Maajid Nawaz Meets Aimen Dean: The Full Interview

9 June 2018, 14:44 | Updated: 9 June 2018, 16:33

Aimen Dean joined Maajid Nawaz for an interview about his experience of al-Qaeda, how he became an informant for British intelligence, and whether ISIS is likely to return.

Aimen Dean began providing information on al-Qaeda to British intelligence services in 90s, becoming one of the West's most valuable assets in the first against the terrorism group.

The former spy believes that ISIS is not yet gone completely, as they will want to return for hidden cash in the cities of Mosul and Raqqa.

Aimed told Maajid that he swore an oath of allegiance to al-Qaeda sat with his knees "almost touching" those of Osama Bin Laden.

"Before I launched into reciting the oath of allegiance, I was told by him about the importance of the project I was joining," he said.

"It is going to be inter-generation, that it is going to take a long time, and it's bigger than any of us.

"And once I felt reassured by him that I was doing the right thing, in my mind at the time, he just extended his hand to me, so you take his hand, you shake it, and then you decide the oath of allegiance."

Aimen Dean describes his experience of being a spy within al-Qaeda
Aimen Dean describes his experience of being a spy within al-Qaeda. Picture: LBC

Aimed said: "The most important thing is the sacredness and the sacrosanct of life, or human life, basically how human life is above all the most sacred thing.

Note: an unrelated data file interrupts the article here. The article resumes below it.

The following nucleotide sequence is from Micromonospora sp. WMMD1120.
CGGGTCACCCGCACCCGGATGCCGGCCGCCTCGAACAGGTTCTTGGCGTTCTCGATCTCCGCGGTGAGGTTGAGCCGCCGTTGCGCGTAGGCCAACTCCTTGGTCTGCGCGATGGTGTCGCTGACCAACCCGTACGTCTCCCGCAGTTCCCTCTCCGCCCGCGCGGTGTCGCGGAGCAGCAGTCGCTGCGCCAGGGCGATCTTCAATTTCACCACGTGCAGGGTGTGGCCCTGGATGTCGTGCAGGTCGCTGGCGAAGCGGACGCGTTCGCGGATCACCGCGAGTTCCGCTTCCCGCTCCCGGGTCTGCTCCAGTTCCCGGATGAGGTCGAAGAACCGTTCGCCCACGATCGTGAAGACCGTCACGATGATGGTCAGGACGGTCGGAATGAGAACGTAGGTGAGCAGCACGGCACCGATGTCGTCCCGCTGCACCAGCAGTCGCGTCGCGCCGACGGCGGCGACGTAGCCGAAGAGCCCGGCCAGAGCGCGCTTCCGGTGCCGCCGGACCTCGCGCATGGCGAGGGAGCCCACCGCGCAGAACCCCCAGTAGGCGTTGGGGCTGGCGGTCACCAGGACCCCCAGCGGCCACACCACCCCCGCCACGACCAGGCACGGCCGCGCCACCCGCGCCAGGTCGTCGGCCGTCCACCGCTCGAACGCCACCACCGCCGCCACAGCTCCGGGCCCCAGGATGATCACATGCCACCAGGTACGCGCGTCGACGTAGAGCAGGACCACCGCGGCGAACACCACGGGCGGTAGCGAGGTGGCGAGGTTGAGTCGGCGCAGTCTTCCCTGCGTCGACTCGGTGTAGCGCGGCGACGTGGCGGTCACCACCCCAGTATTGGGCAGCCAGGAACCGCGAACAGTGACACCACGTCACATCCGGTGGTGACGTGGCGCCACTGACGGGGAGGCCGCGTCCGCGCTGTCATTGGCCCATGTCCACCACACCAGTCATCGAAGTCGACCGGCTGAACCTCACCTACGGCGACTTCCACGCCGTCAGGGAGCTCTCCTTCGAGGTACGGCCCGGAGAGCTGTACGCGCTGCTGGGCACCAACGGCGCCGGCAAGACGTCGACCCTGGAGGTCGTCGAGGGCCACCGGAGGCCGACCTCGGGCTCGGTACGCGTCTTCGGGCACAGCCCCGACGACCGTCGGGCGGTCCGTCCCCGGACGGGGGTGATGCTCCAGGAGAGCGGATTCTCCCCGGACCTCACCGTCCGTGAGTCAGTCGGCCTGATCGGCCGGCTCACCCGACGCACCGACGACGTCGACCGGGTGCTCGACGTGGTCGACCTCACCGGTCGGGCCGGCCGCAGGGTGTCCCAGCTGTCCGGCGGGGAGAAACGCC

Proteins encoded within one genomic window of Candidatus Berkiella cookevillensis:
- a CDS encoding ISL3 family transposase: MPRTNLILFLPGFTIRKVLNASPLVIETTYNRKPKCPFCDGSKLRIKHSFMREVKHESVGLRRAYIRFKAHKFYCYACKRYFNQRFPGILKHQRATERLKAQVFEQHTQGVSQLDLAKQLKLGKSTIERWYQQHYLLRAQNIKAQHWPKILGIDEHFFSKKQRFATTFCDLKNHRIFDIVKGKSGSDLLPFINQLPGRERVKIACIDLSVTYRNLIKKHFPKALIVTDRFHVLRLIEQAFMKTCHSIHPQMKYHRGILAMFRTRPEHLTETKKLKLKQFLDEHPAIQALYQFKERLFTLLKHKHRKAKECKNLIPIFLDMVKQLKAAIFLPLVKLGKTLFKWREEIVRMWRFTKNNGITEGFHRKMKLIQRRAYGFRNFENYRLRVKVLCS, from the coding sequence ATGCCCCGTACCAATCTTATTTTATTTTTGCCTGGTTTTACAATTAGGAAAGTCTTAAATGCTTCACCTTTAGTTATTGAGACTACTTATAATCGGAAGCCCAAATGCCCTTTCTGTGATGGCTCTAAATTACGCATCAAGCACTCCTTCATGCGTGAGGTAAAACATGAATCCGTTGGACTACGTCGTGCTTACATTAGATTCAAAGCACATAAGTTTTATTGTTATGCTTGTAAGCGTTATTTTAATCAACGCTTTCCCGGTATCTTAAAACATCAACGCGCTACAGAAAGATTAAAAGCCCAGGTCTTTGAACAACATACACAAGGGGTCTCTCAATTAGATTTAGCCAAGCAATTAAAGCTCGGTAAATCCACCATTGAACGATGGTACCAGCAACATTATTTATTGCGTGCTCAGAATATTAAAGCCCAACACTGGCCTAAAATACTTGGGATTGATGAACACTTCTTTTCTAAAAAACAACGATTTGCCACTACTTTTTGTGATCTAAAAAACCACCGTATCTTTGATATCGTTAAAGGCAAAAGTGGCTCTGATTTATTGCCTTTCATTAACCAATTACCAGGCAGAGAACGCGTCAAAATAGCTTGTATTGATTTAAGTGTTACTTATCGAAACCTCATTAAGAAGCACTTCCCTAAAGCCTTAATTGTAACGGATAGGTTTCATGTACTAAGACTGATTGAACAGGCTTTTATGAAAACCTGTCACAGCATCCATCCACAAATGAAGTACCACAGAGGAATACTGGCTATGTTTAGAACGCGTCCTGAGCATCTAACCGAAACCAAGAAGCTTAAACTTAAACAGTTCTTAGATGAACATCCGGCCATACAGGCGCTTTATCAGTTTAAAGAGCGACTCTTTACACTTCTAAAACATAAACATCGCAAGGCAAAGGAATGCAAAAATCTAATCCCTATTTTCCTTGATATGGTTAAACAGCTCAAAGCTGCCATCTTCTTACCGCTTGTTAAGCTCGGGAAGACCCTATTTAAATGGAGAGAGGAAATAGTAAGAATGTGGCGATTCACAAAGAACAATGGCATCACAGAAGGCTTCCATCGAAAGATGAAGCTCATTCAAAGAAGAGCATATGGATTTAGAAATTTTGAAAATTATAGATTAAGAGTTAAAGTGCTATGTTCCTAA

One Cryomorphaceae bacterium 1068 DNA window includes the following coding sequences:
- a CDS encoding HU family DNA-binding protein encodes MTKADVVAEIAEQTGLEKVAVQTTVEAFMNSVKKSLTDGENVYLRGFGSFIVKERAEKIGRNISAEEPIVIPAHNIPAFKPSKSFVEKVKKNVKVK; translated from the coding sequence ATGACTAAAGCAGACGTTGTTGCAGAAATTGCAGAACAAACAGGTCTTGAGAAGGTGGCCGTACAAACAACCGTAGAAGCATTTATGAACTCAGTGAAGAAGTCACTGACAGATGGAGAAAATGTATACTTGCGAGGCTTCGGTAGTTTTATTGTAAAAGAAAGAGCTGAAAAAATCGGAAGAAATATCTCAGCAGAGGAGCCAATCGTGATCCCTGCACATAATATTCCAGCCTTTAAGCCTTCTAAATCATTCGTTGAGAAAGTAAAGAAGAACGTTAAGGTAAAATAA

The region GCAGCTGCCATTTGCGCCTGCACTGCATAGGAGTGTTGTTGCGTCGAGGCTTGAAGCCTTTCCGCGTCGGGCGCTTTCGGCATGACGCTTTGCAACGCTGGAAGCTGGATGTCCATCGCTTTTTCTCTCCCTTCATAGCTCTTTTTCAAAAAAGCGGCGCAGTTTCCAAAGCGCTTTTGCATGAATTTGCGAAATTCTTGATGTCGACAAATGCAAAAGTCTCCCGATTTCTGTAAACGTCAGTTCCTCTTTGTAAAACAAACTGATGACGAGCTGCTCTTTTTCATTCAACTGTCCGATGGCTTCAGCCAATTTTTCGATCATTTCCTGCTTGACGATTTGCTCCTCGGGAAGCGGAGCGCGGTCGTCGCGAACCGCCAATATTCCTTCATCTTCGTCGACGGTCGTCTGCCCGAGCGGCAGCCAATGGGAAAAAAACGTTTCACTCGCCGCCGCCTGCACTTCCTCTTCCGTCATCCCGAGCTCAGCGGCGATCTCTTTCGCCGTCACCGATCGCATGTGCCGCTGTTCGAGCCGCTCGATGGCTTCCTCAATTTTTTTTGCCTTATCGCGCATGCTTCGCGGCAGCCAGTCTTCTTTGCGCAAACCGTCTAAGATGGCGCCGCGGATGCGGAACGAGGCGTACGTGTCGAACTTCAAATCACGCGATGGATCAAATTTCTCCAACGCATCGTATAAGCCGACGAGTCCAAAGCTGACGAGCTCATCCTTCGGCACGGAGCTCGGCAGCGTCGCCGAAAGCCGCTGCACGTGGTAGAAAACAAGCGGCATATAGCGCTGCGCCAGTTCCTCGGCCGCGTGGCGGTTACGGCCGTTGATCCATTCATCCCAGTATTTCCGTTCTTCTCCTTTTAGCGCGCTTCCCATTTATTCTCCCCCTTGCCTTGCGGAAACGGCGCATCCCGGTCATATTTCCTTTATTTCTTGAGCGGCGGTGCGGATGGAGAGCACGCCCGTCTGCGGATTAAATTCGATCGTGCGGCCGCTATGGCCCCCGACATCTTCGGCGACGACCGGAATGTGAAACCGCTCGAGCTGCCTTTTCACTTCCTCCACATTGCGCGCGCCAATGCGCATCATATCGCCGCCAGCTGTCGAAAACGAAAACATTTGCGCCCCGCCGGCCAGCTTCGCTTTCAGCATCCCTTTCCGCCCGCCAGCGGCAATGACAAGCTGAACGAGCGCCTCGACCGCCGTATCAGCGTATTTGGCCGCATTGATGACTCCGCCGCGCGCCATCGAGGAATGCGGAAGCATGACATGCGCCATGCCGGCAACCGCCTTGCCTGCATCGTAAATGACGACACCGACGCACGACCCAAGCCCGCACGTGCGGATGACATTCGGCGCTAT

"Secondly, the consequences of what Al Qaida was doing for the entire Muslim world, is it right for four hundred people in Afghanistan, I selected from the rest of the Muslim world, to be making or hijacking the decision of war and peace on behalf of one point five billion people?

"Is it right that that will put in jeopardy the many Muslim schools and Muslim charities all across the Muslim, world that Muslims will have to live as suspects everywhere they travel?

"That there would be a massive disruption to many orphanages, and charitable projects that are taking place.

"And the poorest of Muslim countries like Somalia, places in Africa, places for the Afghan regugess, in Pakistan, and Iran, all of this would be put in risk because of this.

"So I realized basically the concept of risk and the fact that we are putting a lot of good things at risk."

Watch the interview in full in the video at the top of this page.